As one saying goes, where there are Chinese people, there are kung fu legends.
Jin Yong, also known as Louis Cha Leung-yung, was regarded as one of the greatest kung fu fiction writers in China. And for many people, Cha built a magical kung fu kingdom that they could escape into every now and then.
But this kingdom is falling apart now, because Cha passed away on Oct 30, at the age of 94.
Cha wrote all of his 15 wuxia novels between 1955 and 1972. While the values and tastes of readers have changed greatly in recent decades, his books continue to attract people. His works have been adapted into movies and TV series so many times in Hong Kong, Taiwan and the Chinese mainland that the comparison of these versions is of great interest to his fans.
There is always a knight with a spirit that is sincere in love, friendship and patriotism at the center of his stories. Such characters move both men and women.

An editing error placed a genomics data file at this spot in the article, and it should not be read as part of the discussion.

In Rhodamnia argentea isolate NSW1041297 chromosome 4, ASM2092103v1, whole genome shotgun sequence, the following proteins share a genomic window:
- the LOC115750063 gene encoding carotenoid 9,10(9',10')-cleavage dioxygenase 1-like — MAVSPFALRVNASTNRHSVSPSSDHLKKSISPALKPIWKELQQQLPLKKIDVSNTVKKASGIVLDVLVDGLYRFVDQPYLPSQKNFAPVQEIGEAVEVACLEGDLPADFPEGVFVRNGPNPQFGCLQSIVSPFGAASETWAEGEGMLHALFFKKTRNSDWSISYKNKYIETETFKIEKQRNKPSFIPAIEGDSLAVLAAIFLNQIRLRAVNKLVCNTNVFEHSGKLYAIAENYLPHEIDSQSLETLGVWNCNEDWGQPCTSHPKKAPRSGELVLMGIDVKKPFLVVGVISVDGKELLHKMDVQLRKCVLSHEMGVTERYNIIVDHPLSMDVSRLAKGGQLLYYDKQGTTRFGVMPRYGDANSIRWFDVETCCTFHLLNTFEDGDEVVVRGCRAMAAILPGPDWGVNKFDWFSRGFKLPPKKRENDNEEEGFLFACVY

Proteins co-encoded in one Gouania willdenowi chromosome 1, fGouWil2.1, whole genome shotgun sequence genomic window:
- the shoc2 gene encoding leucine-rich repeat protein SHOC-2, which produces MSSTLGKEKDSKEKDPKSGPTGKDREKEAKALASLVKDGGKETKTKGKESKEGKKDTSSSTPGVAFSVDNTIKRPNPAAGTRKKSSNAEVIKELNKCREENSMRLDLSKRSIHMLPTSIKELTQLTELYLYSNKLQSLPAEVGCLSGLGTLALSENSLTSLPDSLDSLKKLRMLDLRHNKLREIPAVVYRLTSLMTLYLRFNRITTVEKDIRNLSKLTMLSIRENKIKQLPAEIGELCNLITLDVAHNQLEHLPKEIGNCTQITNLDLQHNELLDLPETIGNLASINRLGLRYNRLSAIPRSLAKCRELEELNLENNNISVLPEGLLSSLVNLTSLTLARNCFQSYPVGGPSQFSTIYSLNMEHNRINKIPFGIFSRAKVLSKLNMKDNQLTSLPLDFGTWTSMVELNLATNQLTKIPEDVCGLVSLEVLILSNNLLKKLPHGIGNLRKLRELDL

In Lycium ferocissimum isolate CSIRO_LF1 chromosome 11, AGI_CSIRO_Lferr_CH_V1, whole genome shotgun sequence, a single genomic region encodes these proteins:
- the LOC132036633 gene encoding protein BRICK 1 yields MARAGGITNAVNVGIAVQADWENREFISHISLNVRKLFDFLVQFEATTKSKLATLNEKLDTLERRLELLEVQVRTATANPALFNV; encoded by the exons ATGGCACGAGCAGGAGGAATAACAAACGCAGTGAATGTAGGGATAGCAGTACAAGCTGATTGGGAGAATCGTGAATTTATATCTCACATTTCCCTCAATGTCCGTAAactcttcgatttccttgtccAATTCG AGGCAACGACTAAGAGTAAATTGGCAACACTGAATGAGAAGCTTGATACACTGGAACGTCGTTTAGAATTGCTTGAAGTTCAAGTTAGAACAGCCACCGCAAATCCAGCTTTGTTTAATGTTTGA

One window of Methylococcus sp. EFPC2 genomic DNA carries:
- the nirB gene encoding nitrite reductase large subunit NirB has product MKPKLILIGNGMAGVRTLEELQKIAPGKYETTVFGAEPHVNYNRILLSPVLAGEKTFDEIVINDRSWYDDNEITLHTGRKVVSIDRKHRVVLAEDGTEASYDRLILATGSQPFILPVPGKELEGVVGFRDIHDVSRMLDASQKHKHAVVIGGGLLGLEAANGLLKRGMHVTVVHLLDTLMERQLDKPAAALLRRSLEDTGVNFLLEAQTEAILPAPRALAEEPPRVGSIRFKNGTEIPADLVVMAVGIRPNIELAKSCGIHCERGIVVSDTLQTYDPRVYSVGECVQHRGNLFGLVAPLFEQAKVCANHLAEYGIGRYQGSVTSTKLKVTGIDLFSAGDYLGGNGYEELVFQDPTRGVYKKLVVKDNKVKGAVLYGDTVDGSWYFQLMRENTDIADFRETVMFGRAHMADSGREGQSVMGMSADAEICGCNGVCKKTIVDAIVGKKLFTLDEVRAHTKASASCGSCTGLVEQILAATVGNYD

For example, in The Return of the Condor Heroes, the young knight Yang Guo waits for his lover Xiaolongnü faithfully for 16 years, believing that she is still alive, even though she has jumped from a mountain into a ravine. And in Demi-Gods and Semi-Devils, powerful Xiao Feng treats his friends with sincere affection, ready to die for the peace of his homeland.
Cha has an extraordinary command of language. He has a theory about writing an appealing plot: “To make a lie believable it’s better to tell 10 truthful things along with it.” This theory works well for Cha’s writing. His stories are always full of rich history; the rationale of martial arts are described in detail. As a result, he achieves a sense of realism with his martial arts heroes.
Cha’s books bring readers joy, and Cha himself has equal fun creating them. “Writing gives me space for imagination, just like a director,” Cha told China Daily.
However, Cha’s real aim in writing novels is to show traditional Chinese values and qualities. “Kung fu novels must depict justice and righteousness. The good fight the wicked. Traditional values are shown through the characters and their stories, not by lecturing readers,” he said.